There are certain days that remain seared in one’s memory and mark a generation: September 11 is one of those days. For many of us who were working in Washington and New York during the attacks of September 11, that day remains vivid in our minds. It was a day that affected all Americans and continues to affect us today.
To mark the 10th anniversary of the September 11, 2001 attacks, the National Museum of American History will provide a unique look at 50 historical objects saved from the three sites—New York City, the Pentagon and Shanksville, Penn.—as well as recent acquisitions related to how American lives have changed since then.
This presentation will be a unique blend of a public program and a simple display of artifacts. The objects will be shown on open tables, without cases, and with short labels. Museum staff, docents and volunteers will be available to discuss the objects or answer questions, and visitors may leave their own stories by posting comment cards. Photographs from the museum’s collection will help provide context for each site. Also featured are video excerpts from a new Smithsonian Channel documentary, 9/11: Stories in Fragments, and a video presentation made by ABC News for the first anniversary of the attacks.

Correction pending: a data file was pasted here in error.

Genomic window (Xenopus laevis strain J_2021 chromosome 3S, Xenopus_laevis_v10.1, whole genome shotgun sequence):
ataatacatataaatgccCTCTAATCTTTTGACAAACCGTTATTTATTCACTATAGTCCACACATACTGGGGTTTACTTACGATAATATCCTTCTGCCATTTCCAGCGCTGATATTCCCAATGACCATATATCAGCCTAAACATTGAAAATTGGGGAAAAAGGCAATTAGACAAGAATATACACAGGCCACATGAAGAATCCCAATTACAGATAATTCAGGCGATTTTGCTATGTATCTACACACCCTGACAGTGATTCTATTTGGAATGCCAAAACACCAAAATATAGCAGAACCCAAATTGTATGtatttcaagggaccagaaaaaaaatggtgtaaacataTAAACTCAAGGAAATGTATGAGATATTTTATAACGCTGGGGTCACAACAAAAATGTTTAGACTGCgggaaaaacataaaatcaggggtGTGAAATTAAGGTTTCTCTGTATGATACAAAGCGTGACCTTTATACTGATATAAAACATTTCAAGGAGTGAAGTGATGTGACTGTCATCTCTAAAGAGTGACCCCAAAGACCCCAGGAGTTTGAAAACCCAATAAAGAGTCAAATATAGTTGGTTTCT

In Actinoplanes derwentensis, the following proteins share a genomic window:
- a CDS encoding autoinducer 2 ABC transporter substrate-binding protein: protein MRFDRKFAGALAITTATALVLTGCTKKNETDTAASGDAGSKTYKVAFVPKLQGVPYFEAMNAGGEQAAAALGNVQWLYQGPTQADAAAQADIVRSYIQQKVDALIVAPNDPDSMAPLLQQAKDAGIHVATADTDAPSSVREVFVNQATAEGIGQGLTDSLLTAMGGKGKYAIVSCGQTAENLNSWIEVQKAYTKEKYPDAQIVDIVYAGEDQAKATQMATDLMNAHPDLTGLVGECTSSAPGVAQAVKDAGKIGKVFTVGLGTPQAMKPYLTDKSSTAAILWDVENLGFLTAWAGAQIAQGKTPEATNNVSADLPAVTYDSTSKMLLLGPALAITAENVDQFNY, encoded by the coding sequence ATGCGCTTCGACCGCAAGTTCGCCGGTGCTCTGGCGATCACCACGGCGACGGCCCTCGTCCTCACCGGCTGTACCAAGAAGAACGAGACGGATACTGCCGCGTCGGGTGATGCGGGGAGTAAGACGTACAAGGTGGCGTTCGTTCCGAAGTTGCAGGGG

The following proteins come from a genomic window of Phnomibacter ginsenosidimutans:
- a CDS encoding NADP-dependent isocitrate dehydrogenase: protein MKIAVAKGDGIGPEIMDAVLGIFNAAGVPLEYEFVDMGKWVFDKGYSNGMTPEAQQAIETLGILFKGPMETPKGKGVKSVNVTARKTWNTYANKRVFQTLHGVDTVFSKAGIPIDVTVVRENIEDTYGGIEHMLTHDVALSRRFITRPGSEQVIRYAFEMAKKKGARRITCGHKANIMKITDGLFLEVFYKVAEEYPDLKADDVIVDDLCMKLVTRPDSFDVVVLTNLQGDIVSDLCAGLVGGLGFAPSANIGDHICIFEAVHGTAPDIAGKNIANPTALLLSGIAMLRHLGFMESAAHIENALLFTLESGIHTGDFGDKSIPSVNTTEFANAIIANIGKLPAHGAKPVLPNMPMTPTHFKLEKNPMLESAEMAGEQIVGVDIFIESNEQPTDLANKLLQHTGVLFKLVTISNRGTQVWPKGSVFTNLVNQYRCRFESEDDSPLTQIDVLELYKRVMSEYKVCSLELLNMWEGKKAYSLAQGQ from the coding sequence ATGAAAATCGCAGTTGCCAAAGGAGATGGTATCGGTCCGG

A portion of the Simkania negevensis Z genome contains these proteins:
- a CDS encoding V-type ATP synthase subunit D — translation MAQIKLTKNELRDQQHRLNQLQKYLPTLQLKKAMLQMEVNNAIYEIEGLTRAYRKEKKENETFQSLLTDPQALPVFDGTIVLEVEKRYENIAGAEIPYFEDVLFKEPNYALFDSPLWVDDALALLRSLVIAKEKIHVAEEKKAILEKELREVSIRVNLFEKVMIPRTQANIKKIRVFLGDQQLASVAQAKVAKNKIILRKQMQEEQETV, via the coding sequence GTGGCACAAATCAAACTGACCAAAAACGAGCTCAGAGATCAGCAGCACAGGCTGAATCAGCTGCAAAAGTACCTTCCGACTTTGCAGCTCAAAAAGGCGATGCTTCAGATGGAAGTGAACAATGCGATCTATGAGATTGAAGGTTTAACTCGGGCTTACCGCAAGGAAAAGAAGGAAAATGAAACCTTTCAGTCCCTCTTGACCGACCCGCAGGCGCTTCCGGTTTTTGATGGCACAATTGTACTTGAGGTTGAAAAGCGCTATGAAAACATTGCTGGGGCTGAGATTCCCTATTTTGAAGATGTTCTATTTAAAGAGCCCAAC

This display will be on view for nine days only—Sept. 3 through Sept. 11—and open between the hours of 11 a.m. and 3 p.m. Staff and volunteers are invited to a preview on Friday, Sept. 2 from 11 a.m. to 3 p.m. For those of you who cannot see the display in person, there is a website which documents and preserves the stories of September 11 and provides a place to tell your own story.
The Smithsonian Channel documentary will premiere Sept. 5 at 9:35 p.m. The film will also be shown in its entirety in NMAH’s Price of Freedom Theater during the nine-day run of the display and is also available online.
Posted: 30 August 2011